Les échecs "courrier"
This Chess variant is one of the most known. It has been played in some places of Germany, especially in Ströbeck, for a rather long period. Having appeared in Middle Age, it has been remarked for its early introduction of a piece moving all along the diagonals, like a forerunner of the modern Bishop.
Another reason for its celebrity is because it makes the center subject of the Dutch painter Lucas van Leyden around 1508.
The Chess players, Lucas van Leyden (c. 1508)
The board has 12 columns and 8 raws, with checkered colors. The painting shows a white square at players' righ hand, whereas a conserved board at the Ströbeck Chess Museum has a black one. There were probably no firm rule for this point.
Board conserved in the Ströbeck Chess Museum
Every player has 24 men: 1 King, 1 Queen, 1 Sage or Counsellor (Mann, Ratgeber), 1 Jester or Spy (Schleich), 2 "Couriers" (Kurrier), 2 Archers (Schütze), 2 Knights, 2 Rooks and 12 Pawns.
King: moves 1 step in all 8 directions like the modern King. The King could not make any jump at his first move. Castling was ignored.
Queen: moves 1 step in all 4 diagonal directions. (This very limited moves was that of contemporary mediaeval Chess, before the "revolution" of end of 15th century which created the modern powerful move).
Sage: moves 1 step in all 8 directions, exactly like the King. The difference is that the Sage could be put in "prise".
Jester: moves 1 step in all 4 "orthogonal" directions, i.e. along lines and columns.
Courier: this piece was the real novelty and originality of the game, so much that it gave its name to the game. The Courier was moving all along the empty squares of any of the diagonals, just like the modern Bishop of nowadays Chess.
Archer: the name Germans were giving to their Bishop in Middle Ages. It jumps 2 squares in all 4 diagonal directions, leaping over a piece if the intermediate square is occupied. This was the old move of Arabic Fil and Mediaeval Bishop in regular Chess.
Pawn: moves 1 step ahead if this square is empty, and takes 1 square diagonally ahead, just like its modern Chess counterparts. No rules have been recorded as far as Pawn promotion is concerned. Murray (1913) conjonctured that they made have been identical to the rules in use for Chess in Germany at the time of Selenus (1616): the Pawn had to return to his original square by means of three "joy-leaps" (from 8th row to 6th, 4th and 2nd rows on the same file before it can receive promotion to Queen)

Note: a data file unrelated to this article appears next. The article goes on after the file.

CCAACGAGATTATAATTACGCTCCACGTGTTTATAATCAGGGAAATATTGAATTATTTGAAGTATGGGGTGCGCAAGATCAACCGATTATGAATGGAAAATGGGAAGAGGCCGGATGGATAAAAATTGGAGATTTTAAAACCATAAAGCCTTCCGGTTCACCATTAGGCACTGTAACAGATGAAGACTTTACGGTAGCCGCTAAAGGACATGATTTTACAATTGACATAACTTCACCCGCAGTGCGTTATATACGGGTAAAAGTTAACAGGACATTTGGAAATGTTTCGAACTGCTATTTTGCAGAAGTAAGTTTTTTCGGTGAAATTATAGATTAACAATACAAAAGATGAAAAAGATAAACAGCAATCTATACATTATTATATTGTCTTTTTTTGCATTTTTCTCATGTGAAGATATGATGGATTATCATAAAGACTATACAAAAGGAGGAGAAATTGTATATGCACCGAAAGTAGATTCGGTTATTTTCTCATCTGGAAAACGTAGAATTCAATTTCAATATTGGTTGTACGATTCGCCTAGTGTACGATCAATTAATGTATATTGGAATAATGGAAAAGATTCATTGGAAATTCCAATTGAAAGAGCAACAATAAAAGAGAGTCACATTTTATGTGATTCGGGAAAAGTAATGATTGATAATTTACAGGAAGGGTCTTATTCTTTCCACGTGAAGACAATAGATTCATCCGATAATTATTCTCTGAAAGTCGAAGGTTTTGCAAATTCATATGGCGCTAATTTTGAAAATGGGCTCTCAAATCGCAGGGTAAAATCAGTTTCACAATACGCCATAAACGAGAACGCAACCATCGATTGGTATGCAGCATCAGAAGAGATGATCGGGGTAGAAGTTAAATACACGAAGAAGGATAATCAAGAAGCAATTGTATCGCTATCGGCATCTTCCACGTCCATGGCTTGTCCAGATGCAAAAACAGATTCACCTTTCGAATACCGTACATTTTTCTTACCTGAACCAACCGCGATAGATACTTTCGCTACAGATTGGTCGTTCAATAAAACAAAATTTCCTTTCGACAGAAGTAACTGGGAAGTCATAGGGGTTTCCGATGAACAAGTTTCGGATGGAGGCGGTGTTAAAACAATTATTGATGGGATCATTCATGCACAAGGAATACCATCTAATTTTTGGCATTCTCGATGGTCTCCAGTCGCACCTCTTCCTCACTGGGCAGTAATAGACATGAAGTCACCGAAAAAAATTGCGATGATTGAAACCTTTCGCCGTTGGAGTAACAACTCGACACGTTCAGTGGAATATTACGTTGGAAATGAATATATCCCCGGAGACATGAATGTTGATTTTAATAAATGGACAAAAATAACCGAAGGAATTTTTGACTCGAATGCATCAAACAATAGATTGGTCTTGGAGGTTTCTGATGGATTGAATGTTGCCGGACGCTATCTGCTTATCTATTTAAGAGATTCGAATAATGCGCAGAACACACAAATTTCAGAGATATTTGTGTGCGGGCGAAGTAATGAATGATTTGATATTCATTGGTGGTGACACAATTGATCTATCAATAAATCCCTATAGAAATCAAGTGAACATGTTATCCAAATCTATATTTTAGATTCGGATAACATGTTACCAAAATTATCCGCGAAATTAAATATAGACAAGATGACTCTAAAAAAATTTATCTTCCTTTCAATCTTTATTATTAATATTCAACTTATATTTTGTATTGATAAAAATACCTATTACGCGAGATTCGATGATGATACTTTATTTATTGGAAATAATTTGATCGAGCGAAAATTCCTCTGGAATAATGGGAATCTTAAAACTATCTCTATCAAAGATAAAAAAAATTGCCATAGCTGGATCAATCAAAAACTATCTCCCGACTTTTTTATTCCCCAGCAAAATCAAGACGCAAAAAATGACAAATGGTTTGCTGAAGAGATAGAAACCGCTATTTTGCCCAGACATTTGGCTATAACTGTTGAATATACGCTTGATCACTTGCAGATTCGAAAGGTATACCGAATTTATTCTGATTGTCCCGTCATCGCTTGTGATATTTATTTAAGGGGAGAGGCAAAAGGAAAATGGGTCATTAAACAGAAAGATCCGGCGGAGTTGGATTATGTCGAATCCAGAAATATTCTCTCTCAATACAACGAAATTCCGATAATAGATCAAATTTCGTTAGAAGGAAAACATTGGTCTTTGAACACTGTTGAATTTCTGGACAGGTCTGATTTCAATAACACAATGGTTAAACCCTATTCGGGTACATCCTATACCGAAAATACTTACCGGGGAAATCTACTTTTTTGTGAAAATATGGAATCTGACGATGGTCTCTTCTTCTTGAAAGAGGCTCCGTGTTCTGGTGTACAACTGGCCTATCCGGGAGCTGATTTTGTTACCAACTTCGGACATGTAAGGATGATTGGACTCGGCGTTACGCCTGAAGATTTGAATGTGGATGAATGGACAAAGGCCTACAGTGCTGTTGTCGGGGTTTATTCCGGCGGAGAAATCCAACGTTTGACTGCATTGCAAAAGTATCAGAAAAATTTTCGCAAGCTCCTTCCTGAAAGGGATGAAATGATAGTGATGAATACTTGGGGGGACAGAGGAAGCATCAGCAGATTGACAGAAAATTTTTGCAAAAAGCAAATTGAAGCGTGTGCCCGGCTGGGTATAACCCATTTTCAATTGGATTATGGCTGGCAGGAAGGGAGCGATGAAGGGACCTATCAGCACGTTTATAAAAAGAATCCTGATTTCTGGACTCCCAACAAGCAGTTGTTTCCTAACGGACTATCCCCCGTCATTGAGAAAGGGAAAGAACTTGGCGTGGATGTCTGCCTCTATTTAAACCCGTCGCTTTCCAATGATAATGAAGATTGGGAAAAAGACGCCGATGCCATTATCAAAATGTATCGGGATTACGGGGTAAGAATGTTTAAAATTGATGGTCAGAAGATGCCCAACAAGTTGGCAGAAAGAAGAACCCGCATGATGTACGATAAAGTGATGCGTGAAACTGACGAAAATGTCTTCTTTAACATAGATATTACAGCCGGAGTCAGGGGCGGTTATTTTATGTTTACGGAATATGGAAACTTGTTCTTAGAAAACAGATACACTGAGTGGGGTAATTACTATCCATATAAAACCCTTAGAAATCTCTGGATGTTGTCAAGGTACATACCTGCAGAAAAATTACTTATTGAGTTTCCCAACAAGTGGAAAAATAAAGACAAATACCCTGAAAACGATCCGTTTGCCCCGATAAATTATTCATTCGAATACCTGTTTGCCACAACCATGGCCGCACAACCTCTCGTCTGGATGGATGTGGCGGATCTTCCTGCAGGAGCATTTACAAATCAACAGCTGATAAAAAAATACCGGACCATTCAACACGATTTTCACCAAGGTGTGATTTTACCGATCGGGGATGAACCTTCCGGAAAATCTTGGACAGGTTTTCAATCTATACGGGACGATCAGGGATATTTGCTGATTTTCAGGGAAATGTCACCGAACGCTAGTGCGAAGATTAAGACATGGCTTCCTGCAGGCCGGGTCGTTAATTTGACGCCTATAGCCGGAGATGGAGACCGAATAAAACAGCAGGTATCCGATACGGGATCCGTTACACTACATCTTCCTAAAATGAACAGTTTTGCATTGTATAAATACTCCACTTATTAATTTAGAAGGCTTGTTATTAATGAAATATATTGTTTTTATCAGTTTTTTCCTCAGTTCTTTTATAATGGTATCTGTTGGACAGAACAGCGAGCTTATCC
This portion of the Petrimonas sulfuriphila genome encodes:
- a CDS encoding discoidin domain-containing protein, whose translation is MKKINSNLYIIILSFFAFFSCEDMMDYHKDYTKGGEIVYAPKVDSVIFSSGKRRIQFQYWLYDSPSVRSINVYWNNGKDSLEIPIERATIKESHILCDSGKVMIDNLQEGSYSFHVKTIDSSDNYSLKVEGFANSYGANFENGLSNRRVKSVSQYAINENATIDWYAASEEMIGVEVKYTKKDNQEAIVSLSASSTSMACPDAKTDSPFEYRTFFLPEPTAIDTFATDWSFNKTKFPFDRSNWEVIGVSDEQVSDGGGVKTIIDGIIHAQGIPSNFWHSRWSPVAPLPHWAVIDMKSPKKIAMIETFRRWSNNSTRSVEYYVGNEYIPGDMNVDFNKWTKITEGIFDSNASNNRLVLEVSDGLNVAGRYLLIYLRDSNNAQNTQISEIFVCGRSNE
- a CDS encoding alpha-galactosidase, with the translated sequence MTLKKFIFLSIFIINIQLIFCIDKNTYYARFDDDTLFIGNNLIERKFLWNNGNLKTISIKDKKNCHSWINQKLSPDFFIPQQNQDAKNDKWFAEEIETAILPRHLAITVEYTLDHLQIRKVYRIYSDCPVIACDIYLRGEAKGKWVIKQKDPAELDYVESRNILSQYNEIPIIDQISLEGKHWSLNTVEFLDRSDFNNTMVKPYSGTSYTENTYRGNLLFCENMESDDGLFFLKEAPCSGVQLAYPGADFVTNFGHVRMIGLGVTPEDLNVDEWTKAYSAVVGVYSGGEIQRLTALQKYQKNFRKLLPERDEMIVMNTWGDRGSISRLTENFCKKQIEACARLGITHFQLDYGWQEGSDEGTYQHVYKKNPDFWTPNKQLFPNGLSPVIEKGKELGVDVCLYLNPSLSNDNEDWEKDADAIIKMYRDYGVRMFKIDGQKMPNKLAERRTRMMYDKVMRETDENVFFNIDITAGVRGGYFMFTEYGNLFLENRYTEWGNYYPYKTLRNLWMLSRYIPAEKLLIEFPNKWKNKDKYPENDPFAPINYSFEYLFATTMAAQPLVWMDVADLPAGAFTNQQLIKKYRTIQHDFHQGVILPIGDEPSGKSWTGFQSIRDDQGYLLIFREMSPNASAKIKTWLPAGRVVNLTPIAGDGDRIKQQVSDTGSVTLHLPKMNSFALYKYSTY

The Pawn initial double step was not allowed. Instead, an "advanced" position was normally used to start the games where 3 particular Pawns (those of Rooks and Queen) where placed 2 steps ahead and where Queen was also placed two steps ahead as illustrated here:
The Courier was really a novelty for German Chess players who were then playing the Bishops with old limited move coming from Shatranj, a diagonal jump at the 2nd square. Naturally, that new piece gave its name to the game. The contemporary players were not used to visualize the diagonals on their length and believed that this so surprising piece was surpassing the Rook in strength.
This special Chess game has a surprising rather long history, mostly confined to Germanic lands.
Courier Chess sketched by Jan de Bray (possibly a self-portrait)
It seems that the game was not in use anymore for the beginning of the 19c. Lucas van Leyden's painting had a tumultuous history: it was hosted in the Königlihes Museum in Berlin. In 1945, it was sent to safety outside of Berlin on one order from Hitler. General Patton's army found it along with many treasures in a salt mine few months later and the painting was sent to USA, in National Gallery of Art in Washington. In 1948, it has been returned to Germany. It is now in the Staatliche Museen zu Berlin, Preußischer Kulturbesitz Gemäldegalerie.
Several attempt have been made to modernize Courier Chess with modern rules. One has been proposed by FIDE Master Paul V. Byway. A description and some annoted games can be found on this link.
Much before this date, a "Courier-Spiel" was proposed by H. G. Albers from Lüneburg in 1821. It is described on this link.
Another manner of making a new birth for this game was to reconstruct it. This was brightly done by Rick Knowlton who made a replica after a deep study of van Leyden's painting. This replica is available and sold on this wonderful dedicated web site: http://courierchess.com/.
Set of pieces designed and sold on http://courierchess.com/
The game painted by Lucas van Leyden can now be pursued up to its end!
Many thanks to Rick Knowlton. Many thanks also to http://www.schachmuseum-stroebeck.de/
The Jester (Schleich), Ströbeck, Germany